With the start of a new academic year just around the corner, there are a number of important things to do before leaving–things you won’t necessarily make time for come September.
Do these 11 things to kick off your year the right way.
1. Clean Out Your Email
To explain, let me say something you might not like to admit: Clutter is bad. You can hoard items, digital and physical, tell yourself they have sentimental worth, but ultimately they impact your mental health and productivity. Take it from Lifehacker and neurologists at Princeton, “excess things in your surroundings can have a negative impact on your ability to focus and process information.” So, if your inbox looks like 3487 unread messages, take a few days to sort through them. Archive everything from over a year ago, then work your way through the more recent and relevant information. Once school comes around, you’ll be ready to address emails in a productive, stress-free manner.
2. Clean Out Your Closet
Going along with the whole anti-clutter sentiment, cleaning out your closet is another great idea before heading back to school. Not only will you get a chance to get organized, but now packing for college will be significantly more manageable! A great rule of thumb: If you haven’t worn it in a year, get rid of it. Then donate the excess to a local charity and give yourself a high five.
3. Complete All School Paperwork/Forms
The beginning of the year is meant for catching up with friends and easing into classes. The last thing you want to be doing is running around campus trying to fill out forms. This goes for financial aid, housing leases, allergen information, health insurance, employment forms–everything! Get it out of the way before move-in.
4. Set Goals for the Upcoming Year
As you fall deeper into your overwhelming course syllabi, it’s easy to lose sight of the big picture. Take some time before classes start to reflect on what you want from your overall experience. Set SMART goals, not only for academics, but for mental health, spiritual practice, physical exercise, and relationships, as well.
5. Buy Extra Hygiene Essentials
Sometimes you run out of the basics and don’t have time to go out and buy more, particularly when a big exam is coming up. If you run out of deodorant, soap, or drop your toothbrush, but “free time” isn’t scheduled until the weekend, you’ll wish you had a spare lying around. Stock up on a few extras before moving in, just in case!
6. Establish an Exercise Routine
Yes, exercise. I don’t have to go over its physical and mental health benefits with you. It’s fairly clear that exercise is only in your best interests. That’s why you should start early, before the school year, to make a habit of working out. Once classes roll around, a good workout will seem like a more natural activity and like less of a chore.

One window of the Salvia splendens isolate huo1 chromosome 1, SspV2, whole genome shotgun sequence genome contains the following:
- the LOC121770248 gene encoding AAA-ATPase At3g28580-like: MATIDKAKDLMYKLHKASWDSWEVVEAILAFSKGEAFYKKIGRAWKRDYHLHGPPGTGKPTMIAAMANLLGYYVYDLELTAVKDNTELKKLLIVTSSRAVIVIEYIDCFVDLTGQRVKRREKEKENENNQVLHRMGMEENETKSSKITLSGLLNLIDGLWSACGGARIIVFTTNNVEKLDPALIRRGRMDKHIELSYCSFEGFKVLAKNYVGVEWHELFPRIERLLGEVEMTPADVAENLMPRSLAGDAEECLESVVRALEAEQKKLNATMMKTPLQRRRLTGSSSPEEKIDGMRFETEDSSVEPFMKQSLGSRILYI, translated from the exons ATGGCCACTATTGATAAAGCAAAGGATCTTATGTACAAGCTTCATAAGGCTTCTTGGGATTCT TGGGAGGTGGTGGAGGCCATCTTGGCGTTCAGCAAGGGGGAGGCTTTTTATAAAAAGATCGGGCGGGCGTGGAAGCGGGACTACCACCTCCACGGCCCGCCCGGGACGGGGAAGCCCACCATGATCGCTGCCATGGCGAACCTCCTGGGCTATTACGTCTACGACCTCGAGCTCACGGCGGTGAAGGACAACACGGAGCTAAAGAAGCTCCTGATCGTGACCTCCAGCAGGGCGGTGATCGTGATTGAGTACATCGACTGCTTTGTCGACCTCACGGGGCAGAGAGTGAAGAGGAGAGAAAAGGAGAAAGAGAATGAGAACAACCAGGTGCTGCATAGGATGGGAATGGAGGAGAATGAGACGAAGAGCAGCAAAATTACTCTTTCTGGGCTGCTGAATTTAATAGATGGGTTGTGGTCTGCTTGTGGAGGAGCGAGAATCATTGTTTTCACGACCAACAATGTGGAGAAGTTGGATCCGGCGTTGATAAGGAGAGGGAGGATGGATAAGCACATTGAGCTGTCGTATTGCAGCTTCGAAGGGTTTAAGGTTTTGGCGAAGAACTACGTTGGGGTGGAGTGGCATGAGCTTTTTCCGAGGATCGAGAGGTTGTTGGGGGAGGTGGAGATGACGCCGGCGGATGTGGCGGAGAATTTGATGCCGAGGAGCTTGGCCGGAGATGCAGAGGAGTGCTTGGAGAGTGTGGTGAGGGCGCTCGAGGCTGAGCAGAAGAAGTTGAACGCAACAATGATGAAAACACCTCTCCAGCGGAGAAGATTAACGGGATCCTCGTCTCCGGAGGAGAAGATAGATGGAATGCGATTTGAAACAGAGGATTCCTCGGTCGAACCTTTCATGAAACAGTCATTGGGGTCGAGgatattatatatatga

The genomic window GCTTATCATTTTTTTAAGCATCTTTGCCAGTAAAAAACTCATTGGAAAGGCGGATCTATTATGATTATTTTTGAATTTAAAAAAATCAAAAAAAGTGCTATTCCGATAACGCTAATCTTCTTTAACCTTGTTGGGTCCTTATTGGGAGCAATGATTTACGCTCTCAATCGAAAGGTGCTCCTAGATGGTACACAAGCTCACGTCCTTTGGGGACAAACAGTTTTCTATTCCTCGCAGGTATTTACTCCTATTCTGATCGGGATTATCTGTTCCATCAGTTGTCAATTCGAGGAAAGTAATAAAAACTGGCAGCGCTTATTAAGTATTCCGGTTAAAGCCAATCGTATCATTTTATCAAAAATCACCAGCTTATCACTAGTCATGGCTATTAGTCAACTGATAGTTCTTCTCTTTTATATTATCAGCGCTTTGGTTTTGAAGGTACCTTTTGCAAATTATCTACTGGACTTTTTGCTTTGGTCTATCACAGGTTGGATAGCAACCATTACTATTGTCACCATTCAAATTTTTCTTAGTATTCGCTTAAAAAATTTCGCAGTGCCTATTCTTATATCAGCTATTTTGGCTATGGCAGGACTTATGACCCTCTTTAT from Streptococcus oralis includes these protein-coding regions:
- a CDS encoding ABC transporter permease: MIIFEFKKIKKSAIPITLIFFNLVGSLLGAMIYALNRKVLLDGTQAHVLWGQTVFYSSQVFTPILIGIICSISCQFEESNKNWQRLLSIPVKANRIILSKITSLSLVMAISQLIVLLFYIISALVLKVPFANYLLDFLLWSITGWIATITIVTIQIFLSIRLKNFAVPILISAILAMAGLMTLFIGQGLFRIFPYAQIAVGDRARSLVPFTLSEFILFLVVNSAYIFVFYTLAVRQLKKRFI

Many students will wait as long as they can without purchasing textbooks in an effort to save money, thinking they can make it through the course without ever buying them. But ordering your textbooks in advance can actually get you the best deals. Vendors raise prices around back-to-school season. It’s supply and demand. Ordering your textbooks beforehand can be a great way around sky high prices.
8. Devote Time to Family and Friends
Going off to college means leaving some quality people behind, even if only for a while. Give everyone a proper goodbye and make them feel appreciated.
9. Clean Your Room
This one is less about clutter and more about being courteous. Although you’re overeager to start your life in a new dorm, your family back home isn’t moving anywhere. They still have to face your room and any mess you choose to leave behind.
10. Plan a Budget for the School Year
It’s easy to swipe a credit card without thinking twice. Take some time over the summer to figure out an appropriate budget for the school year (so you don’t pile more debt onto your already-ominous student loans). You can also be mindful of your spending habits by taking advantage of student discounts!
11. Research Your Major
Saving the best for last, this is the most important tip! Research everything your major entails. For instance, “economics” is an extremely broad and daunting term on its own. However, once you have an idea of what economics majors generally do, it isn’t as scary. I recommend looking into specific fields you would like to pursue and getting better acquainted with your vocational possibilities. Then you can feel more purposeful throughout the year, as you know what you’re working toward. Not to mention, when you have a clearer idea of what it is you want to do, you can join the appropriate extracurriculars to get your foot in the door of that field.
Good luck everyone and happy back-to-school!